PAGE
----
Thailand has been battling an upsurge of attacks against government officials and installations in its mostly Muslim south - raising concerns about a possible revival of a separatist insurgency by Muslim rebels.
It has been more than a month since violence flared up in southern Thailand. Residents and officials are on edge. Deputy Prime Minister Chavalit Yongchaiyudh has come from Bangkok, 1,200 kilometers away, to meet with 200 local leaders in Pattani Province.
"Today the situation has changed," he said. "The problem is worse. It has never been like this before."
In the past two months, attacks in the predominantly Muslim provinces of Pattani, Yala and Narathiwat have killed more than 40 policemen, civil servants, Muslim leaders and Buddhist monks. The unrest intensified after gunmen, in an unprecedented incident, raided an Army base, seizing 400 arms and killing four soldiers.
Martial law is in force and several thousand troops have been sent to capture the assailants, but their methods have angered local residents who say their rights frequently are violated.
A local businessman, a Buddhist who has lived here for 50 years, explains that Muslims, who make up 80 percent of the population in the region, have a different culture from Buddhists who predominate in the rest of Thailand.
"The government has to understand and approach the problem in the right way," he said. "The group that is causing the problem wants to make sure the people here do not trust the government."
The southern region has long experienced higher crime rates than the country as a whole, due in part to smuggling across the nearby border with Malaysia, but also due to a history of alienation and resistance.
Islam came to this part of Thailand hundreds of years ago, brought by traders from Indonesia and South Asia. Historically, there were seven Muslim sultanates. They came under the influence of the kingdom of Siam -today's Thailand - in the 1700s and, despite several rebellions in the 18th century, were formally annexed by Bangkok in 1902.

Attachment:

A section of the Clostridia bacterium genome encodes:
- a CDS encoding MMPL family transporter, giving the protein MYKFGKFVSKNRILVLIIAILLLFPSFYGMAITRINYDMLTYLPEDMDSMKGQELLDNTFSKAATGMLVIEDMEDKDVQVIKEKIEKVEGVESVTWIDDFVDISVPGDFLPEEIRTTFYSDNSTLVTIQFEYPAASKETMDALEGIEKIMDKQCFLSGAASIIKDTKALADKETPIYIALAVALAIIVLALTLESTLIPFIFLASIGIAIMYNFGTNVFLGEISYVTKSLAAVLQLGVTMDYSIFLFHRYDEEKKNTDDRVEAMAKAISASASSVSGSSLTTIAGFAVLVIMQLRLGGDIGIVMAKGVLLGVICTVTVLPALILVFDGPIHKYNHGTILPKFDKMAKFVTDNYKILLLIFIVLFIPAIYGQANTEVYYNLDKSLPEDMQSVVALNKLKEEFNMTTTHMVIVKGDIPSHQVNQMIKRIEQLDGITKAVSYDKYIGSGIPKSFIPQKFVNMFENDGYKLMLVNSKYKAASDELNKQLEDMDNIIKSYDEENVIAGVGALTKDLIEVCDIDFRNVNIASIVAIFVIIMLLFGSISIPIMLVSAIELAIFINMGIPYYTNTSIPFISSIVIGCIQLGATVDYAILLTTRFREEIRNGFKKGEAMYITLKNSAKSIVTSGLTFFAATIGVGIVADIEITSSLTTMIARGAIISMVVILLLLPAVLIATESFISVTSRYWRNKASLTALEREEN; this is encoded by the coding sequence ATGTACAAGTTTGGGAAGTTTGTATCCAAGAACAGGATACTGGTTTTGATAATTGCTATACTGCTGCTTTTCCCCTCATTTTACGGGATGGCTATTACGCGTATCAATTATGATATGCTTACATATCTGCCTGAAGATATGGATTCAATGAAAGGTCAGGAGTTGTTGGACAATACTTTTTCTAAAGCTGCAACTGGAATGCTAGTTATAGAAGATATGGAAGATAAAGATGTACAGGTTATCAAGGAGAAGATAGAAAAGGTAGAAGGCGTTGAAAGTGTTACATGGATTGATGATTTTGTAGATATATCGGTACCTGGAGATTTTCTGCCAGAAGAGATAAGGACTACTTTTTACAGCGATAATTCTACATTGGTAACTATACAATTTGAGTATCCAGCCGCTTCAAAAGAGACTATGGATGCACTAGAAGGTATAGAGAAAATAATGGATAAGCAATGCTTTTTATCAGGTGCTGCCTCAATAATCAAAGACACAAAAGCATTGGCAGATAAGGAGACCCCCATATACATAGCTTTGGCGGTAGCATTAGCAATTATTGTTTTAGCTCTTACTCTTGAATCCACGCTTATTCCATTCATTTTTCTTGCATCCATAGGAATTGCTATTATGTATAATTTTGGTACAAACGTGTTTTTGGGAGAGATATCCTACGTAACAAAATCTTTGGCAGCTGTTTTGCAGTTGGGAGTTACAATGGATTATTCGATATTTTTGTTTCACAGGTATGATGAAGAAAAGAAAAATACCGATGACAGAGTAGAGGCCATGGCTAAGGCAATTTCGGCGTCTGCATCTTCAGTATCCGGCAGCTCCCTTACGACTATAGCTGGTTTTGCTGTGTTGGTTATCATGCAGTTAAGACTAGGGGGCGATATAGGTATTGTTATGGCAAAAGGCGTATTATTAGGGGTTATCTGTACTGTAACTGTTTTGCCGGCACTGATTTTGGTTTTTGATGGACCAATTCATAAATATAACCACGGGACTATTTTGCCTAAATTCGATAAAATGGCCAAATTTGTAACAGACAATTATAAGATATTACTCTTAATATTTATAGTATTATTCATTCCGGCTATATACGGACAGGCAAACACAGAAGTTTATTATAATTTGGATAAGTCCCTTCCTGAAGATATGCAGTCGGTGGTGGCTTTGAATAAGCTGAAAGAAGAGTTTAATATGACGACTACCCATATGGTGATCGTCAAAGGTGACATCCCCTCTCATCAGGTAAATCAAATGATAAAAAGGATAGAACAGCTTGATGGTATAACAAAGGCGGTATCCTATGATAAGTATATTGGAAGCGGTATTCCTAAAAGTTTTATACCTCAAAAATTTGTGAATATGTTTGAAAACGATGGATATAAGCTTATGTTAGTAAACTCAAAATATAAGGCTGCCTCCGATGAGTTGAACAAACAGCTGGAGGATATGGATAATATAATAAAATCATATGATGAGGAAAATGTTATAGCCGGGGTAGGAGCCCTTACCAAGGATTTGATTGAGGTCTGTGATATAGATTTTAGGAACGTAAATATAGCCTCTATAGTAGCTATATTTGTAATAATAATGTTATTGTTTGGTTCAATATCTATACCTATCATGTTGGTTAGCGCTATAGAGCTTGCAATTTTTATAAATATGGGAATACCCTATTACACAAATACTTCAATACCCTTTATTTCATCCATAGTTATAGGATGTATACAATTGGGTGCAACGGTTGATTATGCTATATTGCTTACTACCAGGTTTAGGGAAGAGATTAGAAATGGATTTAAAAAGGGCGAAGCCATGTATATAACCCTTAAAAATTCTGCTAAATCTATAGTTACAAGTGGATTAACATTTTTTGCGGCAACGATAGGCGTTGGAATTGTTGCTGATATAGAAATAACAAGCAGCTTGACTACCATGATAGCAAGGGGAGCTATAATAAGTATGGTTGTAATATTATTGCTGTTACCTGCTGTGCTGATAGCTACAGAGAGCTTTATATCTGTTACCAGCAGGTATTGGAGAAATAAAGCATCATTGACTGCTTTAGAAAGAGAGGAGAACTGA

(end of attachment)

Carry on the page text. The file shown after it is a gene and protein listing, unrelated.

According to local lore, the British colonial authorities in neighboring Malay during World War II promised independence to southern leaders if they resisted the Japanese military presence in Thailand. However, that promise was never fulfilled. And southern Thailand watched with some envy as the Malay regions became semi-autonomous states when Kuala Lumpur achieved independence in 1957.
The first major separatist group, the Pattani United Liberation Organization - or PULO - appeared in the late 1960s. It launched a low-grade guerrilla war against the Thai government, which at the time, was also fighting a communist insurgency.
Following the end of the Vietnam War, several other separatist groups emerged. The Thai military dictatorship in power at the time sought to suppress them by force.
The president of the Muslim Council of Narathiwat Province, Abdurahman Abdu Samad, says the years of repression left deep suspicions between Muslims and the authorities.
"When things happen in this area, usually the focus is to our Muslim people first, teachers, and our Muslim brothers first, not the other side," said Mr. Samad.
In the late 1980s, the Thai government adopted a new policy toward the south. It offered amnesty to the rebels and hundreds of them laid down their arms.
The government built schools, hospitals and roads to promote development and integrate southerners into Thai society. And it established a regional authority, with the power to dismiss corrupt officials and to handle complaints by local residents.
Professor Perayot Rahimullah of Prince of Songkla University in Pattani says political liberalization in the 1990s also eased feelings of alienation.
"Since 1993, '94, [there is] more democracy," said Professor Rahimullah. "Some Muslim brothers became MPs [members of parliament], become a minister in the Thai government."
During the 1990s, the number of violent incidents declined.
After the election of Prime Minister Thaksin Shinawatra three years ago, the government decided to decentralize power and give more authority to local governments.
In 2002, the government dissolved the southern regional authority. It decided that violence in the region was mainly criminal and should be handled by police. Consequently, it removed the army anti-insurgency unit and disbanded a joint police-military task force that had coordinated law enforcement in the region.
The attacks began to gain in intensity soon afterwards.
Some officials say small cells have emerged that dislike the central government and advocate local Malay ethnicity. These cells may be trying to revive the separatist movement.
Many local leaders disagree. A senior Muslim leader in Yala Province, Nimu Makaje, says rather that a few individuals are trying to create a climate of fear and instability in order to further their own ends.
"Mischievous people are trying to create conditions to draw the attention of people and the news media," he said.
Local leaders believe the violence is due mainly to conflicts among local groups that benefit from keeping the region isolated.
Whatever the causes, the southern leaders agree that a heavy-handed response by the Thai government will do more harm than good. It will hinder education and development. And it could swell the ranks of separatist sympathizers, which may be a primary goal of the assailants.